2)   Japan risks more severe weather and must find ways to alleviate disasters, a government spokesman said on Thursday, as intense heat and water shortages raised fear of disease among survivors of last week’s floods and landslides.

“It’s an undeniable fact that this sort of disaster due to torrential, unprecedented rain is becoming more frequent in recent years,” Chief Cabinet Secretary Yoshihide Suga told a news conference in Tokyo.

3)   Police on Thursday raided the apartment of a nurse who is in custody on suspicion of fatally poisoning at least two elderly patients at a terminal care hospital.

Local media have reported the woman confessed to police she poisoned about 20 patients to have them die when she was off-duty and could avoid the trouble of explaining the deaths to their families.

4)   New Zealand scientists have performed the first-ever 3-D, color X-ray on a human, using a technique that promises to improve the field of medical diagnostics, said Europe’s CERN physics lab which contributed imaging technology.

The new device, based on the traditional black-and-white X-ray, incorporates particle-tracking technology developed for CERN’s Large Hadron Collider, which in 2012 discovered the elusive Higgs Boson particle.

5)   The rise of robots in manufacturing in Southeast Asia is likely to fuel modern slavery as workers who end up unemployed due to automation face abuses competing for a shrinking pool of low-paid jobs in a “race to the bottom”, analysts say.

6)   Britain’s data regulator has said it will fine Facebook half a million pounds ($660,000) for failing to protect users’ data, in an inquiry into whether personal information had been misused by campaigns on both sides of Britain’s 2016 EU referendum.

Evidence emerged that an app had been used to harvest the data of tens of millions of Facebook users worldwide.

7)   Japan’s population, excluding resident foreigners, declined as of Jan. 1 in 2018 from the year before at the fastest pace since the current survey started in 1968, with fewer than 1 million births for the second straight year, government data showed Wednesday.

8)   The torch relay for the 2020 Tokyo Olympics will start in Fukushima Prefecture, with an emphasis on areas hit hard by the 2011 quake, tsunami and nuclear accident.

9)   Drone-delivered shopping moved closer to reality when three of Japan’s biggest companies announced they are joining forces for the ambitious “Drone Highway” project on July 12.

TEPCO Ventures Inc., a subsidiary of Tokyo Electric Power Co. Holdings Inc. (TEPCO), map publisher Zenrin Co. and Internet giant Rakuten Inc. aim to ease the burden of shipping goods on the transportation industry through the project.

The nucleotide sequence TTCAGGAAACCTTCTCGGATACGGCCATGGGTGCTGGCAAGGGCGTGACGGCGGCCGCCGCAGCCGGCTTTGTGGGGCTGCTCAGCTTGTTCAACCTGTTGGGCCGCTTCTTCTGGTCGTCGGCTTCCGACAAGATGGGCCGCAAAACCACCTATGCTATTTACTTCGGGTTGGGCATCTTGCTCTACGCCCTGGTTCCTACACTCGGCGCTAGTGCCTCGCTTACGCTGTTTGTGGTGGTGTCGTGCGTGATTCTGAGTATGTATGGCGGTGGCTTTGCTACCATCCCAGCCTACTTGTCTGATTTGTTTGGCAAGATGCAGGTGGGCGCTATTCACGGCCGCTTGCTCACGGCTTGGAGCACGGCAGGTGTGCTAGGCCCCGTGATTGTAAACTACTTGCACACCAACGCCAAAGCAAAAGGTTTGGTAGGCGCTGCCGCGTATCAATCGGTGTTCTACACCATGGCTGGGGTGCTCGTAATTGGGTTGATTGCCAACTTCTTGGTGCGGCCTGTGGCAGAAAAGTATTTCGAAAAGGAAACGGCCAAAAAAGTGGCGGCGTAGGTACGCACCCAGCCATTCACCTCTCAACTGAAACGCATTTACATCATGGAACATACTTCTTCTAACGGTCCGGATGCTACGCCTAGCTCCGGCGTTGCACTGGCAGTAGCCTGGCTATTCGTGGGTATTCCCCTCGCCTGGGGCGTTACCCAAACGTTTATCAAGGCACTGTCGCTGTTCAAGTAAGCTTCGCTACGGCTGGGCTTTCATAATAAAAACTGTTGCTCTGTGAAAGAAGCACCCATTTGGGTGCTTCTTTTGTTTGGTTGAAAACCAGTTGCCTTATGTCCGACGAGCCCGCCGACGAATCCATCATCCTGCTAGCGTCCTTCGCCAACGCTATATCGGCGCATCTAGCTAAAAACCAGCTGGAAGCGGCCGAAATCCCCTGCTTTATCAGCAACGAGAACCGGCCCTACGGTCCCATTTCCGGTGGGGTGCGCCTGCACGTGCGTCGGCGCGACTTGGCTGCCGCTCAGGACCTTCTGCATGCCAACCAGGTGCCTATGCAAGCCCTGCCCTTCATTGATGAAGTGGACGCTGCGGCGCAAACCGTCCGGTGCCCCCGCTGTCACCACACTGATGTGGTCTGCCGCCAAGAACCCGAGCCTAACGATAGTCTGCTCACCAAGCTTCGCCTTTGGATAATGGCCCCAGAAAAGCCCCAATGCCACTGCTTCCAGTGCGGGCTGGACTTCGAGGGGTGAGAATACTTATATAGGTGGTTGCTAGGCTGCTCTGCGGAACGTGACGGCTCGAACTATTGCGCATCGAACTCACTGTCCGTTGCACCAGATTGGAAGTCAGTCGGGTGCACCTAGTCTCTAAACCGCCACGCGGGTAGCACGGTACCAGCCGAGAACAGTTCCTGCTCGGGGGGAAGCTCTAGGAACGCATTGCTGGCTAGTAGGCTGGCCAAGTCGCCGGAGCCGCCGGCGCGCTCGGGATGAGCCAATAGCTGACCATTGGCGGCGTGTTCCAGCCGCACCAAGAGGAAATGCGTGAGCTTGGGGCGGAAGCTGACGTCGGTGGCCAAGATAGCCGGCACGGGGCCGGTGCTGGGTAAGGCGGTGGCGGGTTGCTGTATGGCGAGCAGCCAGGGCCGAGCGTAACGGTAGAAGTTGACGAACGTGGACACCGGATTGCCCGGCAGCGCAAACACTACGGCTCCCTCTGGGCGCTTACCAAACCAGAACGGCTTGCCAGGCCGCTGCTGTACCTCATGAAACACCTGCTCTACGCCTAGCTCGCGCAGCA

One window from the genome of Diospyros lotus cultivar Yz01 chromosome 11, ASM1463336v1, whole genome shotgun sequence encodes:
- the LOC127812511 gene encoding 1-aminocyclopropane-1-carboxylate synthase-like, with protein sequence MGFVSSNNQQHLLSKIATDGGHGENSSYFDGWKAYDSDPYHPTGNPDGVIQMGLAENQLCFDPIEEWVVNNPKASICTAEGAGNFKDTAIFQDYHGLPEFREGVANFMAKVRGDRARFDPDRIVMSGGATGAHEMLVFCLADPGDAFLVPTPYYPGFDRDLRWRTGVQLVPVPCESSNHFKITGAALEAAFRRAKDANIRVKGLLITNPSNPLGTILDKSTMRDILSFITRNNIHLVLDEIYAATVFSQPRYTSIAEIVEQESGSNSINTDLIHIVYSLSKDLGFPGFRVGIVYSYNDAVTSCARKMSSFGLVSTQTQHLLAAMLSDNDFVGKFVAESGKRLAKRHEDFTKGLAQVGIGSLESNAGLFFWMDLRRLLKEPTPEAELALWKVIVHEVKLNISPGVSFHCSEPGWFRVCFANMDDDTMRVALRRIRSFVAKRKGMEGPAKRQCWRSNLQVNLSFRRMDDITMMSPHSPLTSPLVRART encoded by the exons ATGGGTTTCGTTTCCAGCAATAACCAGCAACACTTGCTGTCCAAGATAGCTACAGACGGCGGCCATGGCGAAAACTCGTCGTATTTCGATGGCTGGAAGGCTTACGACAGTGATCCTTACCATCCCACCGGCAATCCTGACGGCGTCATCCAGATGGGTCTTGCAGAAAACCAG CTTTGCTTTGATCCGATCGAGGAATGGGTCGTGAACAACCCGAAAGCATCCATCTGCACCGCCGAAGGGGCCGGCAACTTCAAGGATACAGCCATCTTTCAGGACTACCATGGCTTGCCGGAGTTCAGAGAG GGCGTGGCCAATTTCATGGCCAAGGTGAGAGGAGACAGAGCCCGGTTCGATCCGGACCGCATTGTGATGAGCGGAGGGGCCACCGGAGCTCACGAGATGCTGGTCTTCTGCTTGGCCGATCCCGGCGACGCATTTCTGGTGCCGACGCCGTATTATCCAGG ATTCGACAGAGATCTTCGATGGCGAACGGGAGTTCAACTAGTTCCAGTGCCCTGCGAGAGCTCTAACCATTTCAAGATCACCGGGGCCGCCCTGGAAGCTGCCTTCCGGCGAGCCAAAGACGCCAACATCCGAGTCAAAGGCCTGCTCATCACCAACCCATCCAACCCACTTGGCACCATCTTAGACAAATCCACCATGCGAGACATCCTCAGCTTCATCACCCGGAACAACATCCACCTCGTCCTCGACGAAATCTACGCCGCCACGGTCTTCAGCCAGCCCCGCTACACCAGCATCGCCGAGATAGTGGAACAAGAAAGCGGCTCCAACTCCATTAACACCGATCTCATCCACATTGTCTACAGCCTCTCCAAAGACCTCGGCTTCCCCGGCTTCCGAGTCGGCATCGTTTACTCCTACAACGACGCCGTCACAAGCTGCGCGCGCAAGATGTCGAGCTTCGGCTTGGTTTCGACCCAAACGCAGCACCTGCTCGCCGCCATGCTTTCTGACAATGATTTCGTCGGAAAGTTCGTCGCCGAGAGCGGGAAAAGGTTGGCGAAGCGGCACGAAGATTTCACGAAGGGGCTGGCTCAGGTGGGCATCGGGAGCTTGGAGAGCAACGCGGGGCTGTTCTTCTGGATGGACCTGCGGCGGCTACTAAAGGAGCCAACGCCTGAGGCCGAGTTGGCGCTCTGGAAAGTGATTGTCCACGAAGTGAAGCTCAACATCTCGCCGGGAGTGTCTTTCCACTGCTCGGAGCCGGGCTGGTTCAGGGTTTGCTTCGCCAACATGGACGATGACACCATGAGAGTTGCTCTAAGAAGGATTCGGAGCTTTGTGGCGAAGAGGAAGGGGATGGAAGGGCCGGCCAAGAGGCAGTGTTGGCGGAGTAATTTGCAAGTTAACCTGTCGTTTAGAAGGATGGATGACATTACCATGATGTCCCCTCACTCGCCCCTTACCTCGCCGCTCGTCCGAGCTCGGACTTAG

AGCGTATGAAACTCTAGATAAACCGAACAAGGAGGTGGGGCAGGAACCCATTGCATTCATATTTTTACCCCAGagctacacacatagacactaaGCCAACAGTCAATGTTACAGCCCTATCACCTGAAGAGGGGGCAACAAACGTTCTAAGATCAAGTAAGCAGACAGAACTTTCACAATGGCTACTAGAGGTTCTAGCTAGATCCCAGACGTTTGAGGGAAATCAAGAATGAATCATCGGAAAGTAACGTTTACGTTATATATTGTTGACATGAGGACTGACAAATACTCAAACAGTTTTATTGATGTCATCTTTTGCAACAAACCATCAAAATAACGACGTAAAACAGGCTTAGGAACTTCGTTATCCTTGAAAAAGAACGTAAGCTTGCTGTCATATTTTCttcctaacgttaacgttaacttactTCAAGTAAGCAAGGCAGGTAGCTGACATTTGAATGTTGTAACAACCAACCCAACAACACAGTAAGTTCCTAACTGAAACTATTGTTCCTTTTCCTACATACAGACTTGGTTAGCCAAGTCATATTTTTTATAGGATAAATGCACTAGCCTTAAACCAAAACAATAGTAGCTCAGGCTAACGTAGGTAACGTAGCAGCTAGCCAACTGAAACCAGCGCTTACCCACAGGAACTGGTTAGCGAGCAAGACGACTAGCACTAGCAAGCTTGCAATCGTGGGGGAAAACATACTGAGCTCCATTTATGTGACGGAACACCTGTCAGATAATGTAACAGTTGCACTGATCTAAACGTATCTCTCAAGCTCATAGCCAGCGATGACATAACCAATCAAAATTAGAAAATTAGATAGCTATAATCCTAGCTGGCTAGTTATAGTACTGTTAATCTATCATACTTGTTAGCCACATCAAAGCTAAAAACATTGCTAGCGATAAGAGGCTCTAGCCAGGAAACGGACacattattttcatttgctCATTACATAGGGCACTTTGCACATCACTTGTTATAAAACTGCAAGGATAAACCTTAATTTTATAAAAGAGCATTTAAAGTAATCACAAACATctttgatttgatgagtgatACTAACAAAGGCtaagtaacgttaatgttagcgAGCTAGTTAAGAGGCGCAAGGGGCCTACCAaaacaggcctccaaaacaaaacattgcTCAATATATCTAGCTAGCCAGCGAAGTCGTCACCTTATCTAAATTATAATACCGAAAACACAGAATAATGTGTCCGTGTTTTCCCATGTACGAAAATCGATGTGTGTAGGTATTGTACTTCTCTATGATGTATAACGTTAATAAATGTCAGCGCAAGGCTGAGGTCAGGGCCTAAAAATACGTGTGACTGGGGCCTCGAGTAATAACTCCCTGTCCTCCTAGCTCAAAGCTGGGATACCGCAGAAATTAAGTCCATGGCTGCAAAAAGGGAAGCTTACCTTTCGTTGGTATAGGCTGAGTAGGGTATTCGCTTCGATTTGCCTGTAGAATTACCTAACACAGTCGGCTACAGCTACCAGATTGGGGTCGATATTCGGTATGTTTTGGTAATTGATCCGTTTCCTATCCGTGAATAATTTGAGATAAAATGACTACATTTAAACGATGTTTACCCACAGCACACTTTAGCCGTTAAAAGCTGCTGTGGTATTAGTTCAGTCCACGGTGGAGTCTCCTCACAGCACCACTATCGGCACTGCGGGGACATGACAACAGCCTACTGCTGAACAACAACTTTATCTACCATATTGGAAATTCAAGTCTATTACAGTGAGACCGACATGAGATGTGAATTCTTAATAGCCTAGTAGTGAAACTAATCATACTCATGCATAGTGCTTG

Under the plan, goods will be moved off the roads and flown along power grids by drones, cutting distances, journey times and costs.

10)   Teaching materials obtained by NHK show that Aleph, a renamed successor to the Aum Shinrikyo cult, is trying to make its members faithfully follow the teachings of executed leader Shoko Asahara. His real name was Chizuo Matsumoto.


July 7th, 2018


1)   Japanese Justice Minister Yoko Kamikawa, who ordered the executions of Aum Shinrikyo cult founder Shoko Asahara and six of his followers, said Friday capital punishment is “unavoidable” for heinous crimes

2)   Two people were found dead near rain-swollen rivers in Japan on Friday, officials said, as record downpours prompted authorities to order more than 210,000 people to evacuate their homes.

Hundreds of thousands of people across a wide swathe of western and central Japan were evacuated from their homes on Friday as torrential rains pounded the nation, flooding rivers, setting off landslides and leaving at least two people dead.

3)   North Korea has said it will not comply with Tokyo’s demand for a resolution of the issue of Japanese citizens abducted by the North decades ago unless Japan lifts unilateral economic sanctions, sources close to bilateral ties said Thursday.

4)   The Japanese squad that competed at soccer’s World Cup in Russia has tweeted a good-luck message to the 12 members of a youth soccer team trapped with their coach in a cave in northern Thailand. 

5)   Thirty-two pregnant Cambodians were detained on Friday for their suspected involvement in an illegal surrogacy operation, carrying babies for Chinese clients, a court official said on Friday.

Five other people, including a Chinese person, were arrested and charged with human trafficking following raids at two apartments in the Cambodian capital, Phnom Penh.

6)   Sumo’s grand champion Kisenosato will sit out the upcoming tournament. He has so far missed all or part of the last 7 tourneys.

7)   China has imposed tariffs of 25 percent on hundreds of American products in retaliation for US duties on Chinese goods.